EBA publishes final draft technical standards on market risk and CVA risk
20 December 2013
The European Banking Authority (EBA) published today its final draft Regulatory Technical Standards (RTS) on the definition of market and its final draft RTS on Credit Valuation Adjustment risk (CVA risk). The latter is supplemented by an Opinion on CVA risk which further elaborates on the approach taken by the EBA in determining a proxy spread. The standards will be part of the Single Rulebook aimed at enhancing regulatory harmonisation in the banking sector in the European Union (EU).
The final draft RTS on the definition of market relate to the definition of the term ‘market' to be applied for the calculation of the overall net position in equity instruments under the market risk standardised rules. The overall net position in equity instruments is used to calculate own funds requirements for equity general market risk according to Article 343 of the Regulation. The definition of market is based on a currency criterion, but solely for jurisdictions included in the Euro-zone. For the other jurisdictions, ‘market' is defined using a nationality criterion. The currency criterion applied for the Euro-zone recognises that the introduction of a single currency has addressed some important elements of segmentation among equity markets, such as the elimination of foreign exchange currency risk, the presence of a common currency in which company results are reported or the existence of an integrated market with common rules.
The final draft RTS on CVA risk for the determination of a proxy spread and the specification of a limited number of smaller portfolios specify the data quality requirements and the minimum granularity of the attributes of rating, industry and region that institutions should consider when estimating an appropriate proxy spread for the determination of the own funds requirements for CVA. The standards provides the necessary flexibility in the determination of a proxy spread, so as to ensure an operational framework that uses the approved internal model for the specific risk of debt instruments for market risk. The RTS also specify the number and size of portfolios that fulfil the criterion of a limited number of smaller portfolios and, therefore, are allowed into the CVA Advanced approach despite not forming part of the scope of the Internal Model Method (IMM) for counterparty credit risk. Thresholds are defined in terms of number and size, below which non-IMM netting sets are deemed to fulfil the criterion of a limited number of smaller portfolios and, subject to permission from competent authorities, are allowed into the advanced method for the calculation of their own funds requirements for CVA risk.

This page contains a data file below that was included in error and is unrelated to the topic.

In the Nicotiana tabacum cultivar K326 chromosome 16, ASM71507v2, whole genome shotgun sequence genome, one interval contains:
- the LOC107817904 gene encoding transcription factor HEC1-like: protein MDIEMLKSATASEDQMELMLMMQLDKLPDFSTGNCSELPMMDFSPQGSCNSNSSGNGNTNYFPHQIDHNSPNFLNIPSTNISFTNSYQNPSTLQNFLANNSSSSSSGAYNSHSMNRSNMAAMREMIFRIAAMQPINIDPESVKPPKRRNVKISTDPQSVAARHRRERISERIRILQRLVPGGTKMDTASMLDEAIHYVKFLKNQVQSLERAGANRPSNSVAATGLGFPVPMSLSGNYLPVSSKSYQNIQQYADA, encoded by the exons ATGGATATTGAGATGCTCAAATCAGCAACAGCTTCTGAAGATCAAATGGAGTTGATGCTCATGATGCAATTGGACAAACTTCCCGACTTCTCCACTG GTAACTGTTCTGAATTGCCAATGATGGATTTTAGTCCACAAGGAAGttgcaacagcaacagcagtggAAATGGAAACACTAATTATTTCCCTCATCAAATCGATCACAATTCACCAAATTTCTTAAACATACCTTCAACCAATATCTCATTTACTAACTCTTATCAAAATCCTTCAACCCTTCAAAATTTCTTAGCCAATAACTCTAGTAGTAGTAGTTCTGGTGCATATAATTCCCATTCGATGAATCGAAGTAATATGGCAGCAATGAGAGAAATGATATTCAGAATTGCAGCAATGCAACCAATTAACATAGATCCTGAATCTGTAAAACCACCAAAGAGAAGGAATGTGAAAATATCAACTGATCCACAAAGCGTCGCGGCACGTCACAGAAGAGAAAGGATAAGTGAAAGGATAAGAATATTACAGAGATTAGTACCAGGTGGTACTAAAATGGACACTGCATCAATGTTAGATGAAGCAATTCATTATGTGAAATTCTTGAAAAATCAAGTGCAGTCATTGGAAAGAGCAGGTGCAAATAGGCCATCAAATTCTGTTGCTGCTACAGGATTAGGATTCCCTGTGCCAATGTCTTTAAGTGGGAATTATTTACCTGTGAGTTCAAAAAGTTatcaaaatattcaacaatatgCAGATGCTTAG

The EBA opinion on CVA risk for the determination of a proxy spread states the main reasons why the EBA adopted a flexible approach in the final draft RTS on the determination of a proxy spread. In particular, the EBA questions the appropriateness of a unified proxy methodology for both market and CVA risks against an alternative approach that would require a proxy methodology to be used for CVA purposes only. However, the EBA recognises that this issue is part of a broader issue related to the entire CVA framework and that any possible solution should be further evaluated in light of its consistency with the Basel framework. In accordance with Article 456(2), the EBA is mandated to produce a report, whereby, in light of the issues raised by the implementation of the CVA risk charge, the relevance of some of the features of the CVA framework, together with the relevance of the provisions of these RTS, may be reconsidered.
Legal basis and next steps
The EBA has developed these final draft RTS in accordance with Regulation (EU) No 575/2013 of the European Parliament and of the Council of 26 June 2013 on prudential requirements for credit institutions and investment firms and amending Regulation (EU) No 648/2012 (colloquially known as Capital Requirements Regulation or CRR).
The final draft standards have been sent today to the European Commission for their adoption as EU Regulations that will be directly applicable throughout the EU.